SALT LAKE CITY — KUED’s premiere of its documentary “Auerbach’s and ZCMI Memories” on Dec. 4 marked the end of an era for the TV station.
The show is the last to air from producer Elizabeth Searles, who retires in February. A hallmark of Searles’ career has been making documentaries that help to preserve unique facets of Utah’s history and take a nostalgic look at the state’s past.
“I was happy that this was my last one because I had a good time and I like the product,” Searles told the Deseret News.
Other productions Searles has done over the years include “Utah in the 50s,” “Salt Lake City: Once Upon A Time,” “Remembering Uncle Golden” and “Utah World War II Stories,” which won a Rocky Mountain Emmy Award for best historical documentary.
The inspiration for Searles’ latest production was the stories of Salt Lake City’s historic department stores Auerbach’s and ZCMI that came up in some of her past projects.
“They were the big titans of Salt Lake City and they’re gone now, and so all that’s left is memories of those stores,” Searles said. “It’s only going to be another 30 years or so (until) there won’t be people alive that remember ZCMI … so I think it’s important to get those memories before they’re gone.”
A Minnesota native who attended the University of Utah in the mid-'70s, Searles never entered Auerbach's or ZCMI, but her job as a producer has allowed her to connect with these stores and other places of historical significance in Utah.
"I’ve never been in them, but I feel like I have through other people’s stories about them," Searles said. "I actually feel like I know Salt Lake City better than I do Minneapolis."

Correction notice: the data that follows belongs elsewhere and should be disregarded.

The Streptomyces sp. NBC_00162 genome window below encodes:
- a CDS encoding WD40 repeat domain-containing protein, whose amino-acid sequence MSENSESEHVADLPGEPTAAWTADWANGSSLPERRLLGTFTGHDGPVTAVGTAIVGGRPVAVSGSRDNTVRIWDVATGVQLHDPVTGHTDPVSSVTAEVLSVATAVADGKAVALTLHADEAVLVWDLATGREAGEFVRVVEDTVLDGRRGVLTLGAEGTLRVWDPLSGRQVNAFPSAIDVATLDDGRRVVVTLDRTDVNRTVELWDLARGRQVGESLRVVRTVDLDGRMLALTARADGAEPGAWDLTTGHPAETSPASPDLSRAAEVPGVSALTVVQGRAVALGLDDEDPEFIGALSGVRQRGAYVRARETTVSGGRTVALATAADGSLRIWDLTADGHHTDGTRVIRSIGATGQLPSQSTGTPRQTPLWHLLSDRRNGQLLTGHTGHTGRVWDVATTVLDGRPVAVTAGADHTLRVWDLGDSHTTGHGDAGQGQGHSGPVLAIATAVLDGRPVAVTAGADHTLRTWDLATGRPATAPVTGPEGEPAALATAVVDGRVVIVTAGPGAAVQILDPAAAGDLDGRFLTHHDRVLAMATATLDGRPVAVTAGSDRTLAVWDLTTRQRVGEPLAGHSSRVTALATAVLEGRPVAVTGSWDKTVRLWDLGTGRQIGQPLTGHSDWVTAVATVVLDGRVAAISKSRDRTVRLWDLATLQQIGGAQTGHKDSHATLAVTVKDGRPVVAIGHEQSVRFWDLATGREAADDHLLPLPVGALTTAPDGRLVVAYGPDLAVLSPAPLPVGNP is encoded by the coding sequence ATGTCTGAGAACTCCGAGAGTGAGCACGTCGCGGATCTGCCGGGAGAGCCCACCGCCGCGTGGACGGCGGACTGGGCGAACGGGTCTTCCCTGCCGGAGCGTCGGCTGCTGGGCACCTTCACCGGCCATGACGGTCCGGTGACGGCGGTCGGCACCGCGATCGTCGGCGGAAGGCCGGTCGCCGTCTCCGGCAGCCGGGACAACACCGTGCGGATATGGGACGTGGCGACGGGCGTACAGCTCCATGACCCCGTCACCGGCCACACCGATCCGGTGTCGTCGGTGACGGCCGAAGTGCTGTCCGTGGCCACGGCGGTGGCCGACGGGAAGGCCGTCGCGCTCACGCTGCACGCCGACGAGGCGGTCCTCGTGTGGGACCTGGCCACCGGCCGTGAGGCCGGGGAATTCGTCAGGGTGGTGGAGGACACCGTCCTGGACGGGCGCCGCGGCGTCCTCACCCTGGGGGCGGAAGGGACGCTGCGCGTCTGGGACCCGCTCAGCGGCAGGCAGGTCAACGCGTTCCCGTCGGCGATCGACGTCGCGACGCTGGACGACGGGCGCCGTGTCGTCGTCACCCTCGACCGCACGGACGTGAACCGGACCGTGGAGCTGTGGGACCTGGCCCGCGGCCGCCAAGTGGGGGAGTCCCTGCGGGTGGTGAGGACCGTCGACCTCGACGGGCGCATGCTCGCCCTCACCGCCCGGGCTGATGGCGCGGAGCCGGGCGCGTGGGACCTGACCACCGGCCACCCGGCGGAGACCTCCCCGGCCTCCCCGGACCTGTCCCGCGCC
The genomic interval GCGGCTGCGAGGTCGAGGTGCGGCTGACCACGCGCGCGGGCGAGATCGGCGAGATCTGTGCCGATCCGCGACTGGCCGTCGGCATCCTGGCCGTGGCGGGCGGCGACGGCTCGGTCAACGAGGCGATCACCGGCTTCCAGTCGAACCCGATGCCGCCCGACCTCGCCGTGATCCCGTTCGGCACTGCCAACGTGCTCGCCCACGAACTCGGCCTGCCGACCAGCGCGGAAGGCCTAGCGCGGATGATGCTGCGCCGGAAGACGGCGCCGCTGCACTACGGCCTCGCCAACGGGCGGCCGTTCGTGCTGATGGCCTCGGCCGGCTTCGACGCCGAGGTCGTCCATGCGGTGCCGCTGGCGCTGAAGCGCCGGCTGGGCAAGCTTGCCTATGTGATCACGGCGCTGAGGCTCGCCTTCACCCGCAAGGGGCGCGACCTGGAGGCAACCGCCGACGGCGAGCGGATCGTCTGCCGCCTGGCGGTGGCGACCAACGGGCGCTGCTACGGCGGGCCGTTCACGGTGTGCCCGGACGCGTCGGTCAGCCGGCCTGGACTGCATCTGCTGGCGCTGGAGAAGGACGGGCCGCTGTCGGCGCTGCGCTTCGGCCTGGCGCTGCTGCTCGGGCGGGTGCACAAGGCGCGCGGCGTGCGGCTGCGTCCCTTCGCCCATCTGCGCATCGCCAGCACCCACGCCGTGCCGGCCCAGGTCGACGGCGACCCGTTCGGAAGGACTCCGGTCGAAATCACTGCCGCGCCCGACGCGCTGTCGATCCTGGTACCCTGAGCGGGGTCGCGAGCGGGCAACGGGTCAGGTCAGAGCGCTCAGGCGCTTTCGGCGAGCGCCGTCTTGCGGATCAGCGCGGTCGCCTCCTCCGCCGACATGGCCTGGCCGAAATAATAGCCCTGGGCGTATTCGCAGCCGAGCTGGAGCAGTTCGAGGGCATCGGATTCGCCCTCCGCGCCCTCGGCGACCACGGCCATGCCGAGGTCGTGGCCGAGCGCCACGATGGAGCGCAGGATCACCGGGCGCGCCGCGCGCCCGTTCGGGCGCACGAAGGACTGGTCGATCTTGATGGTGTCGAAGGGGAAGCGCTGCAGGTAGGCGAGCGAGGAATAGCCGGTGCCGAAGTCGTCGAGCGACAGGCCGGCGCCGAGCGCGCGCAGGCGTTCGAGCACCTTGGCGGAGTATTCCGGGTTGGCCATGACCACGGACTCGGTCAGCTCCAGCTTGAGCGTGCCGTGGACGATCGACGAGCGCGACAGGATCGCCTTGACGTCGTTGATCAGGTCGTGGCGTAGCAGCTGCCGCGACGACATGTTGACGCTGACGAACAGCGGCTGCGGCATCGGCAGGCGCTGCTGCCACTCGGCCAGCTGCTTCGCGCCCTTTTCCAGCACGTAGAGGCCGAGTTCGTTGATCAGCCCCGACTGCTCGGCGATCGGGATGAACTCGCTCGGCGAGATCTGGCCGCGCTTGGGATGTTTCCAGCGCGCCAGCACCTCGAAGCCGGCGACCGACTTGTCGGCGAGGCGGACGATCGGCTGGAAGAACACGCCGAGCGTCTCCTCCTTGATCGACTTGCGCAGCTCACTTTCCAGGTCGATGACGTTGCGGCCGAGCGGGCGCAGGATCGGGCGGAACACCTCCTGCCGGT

Searles began working for KUED as an intern in 1982 and has continued to work there ever since, serving in positions as floor manager, production assistant and associate producer until she became a producer around 1990.
“I started at the ground floor, hanging some light grids and painting sets,” Searles reminisced.
One of the best parts about working for KUED is “you can … learn and be whatever you want to be,” according to the producer.
“In other words, if I want to learn this piece of equipment, I can go teach myself on my own time or somebody will show me how it works,” Searles said. “You can learn whatever skill you want to learn as long as you have the desire to do so.”
For Searles, editing together the interviews for her documentaries has been one of the highlights of her career.
“I like that part because I’m just as much an audience as anybody else is,” Searles said. “If I can make myself laugh out loud every time (a clip) goes by while I’m editing or cry every time it goes by, I know I have something worthwhile.”
Looking back, Searles said her career as a producer has taught her to listen.2 comments on this story
“You’ve got to let people talk,” she said. “I’ve learned that there’s a lot of really great people out there, and I’ve enjoyed each and every one of them.”
Searles said she doesn’t have many specific plans for after her retirement aside from fixing up her house.
“I’m going to travel,” Searles said. “I’m going to enjoy my family because I’m the youngest, and so we all need to enjoy each other while we’re still capable of doing that.”
“Auerbach’s and ZCMI Memories” will be rebroadcast on KUED on Friday, Dec. 8, at 9 p.m.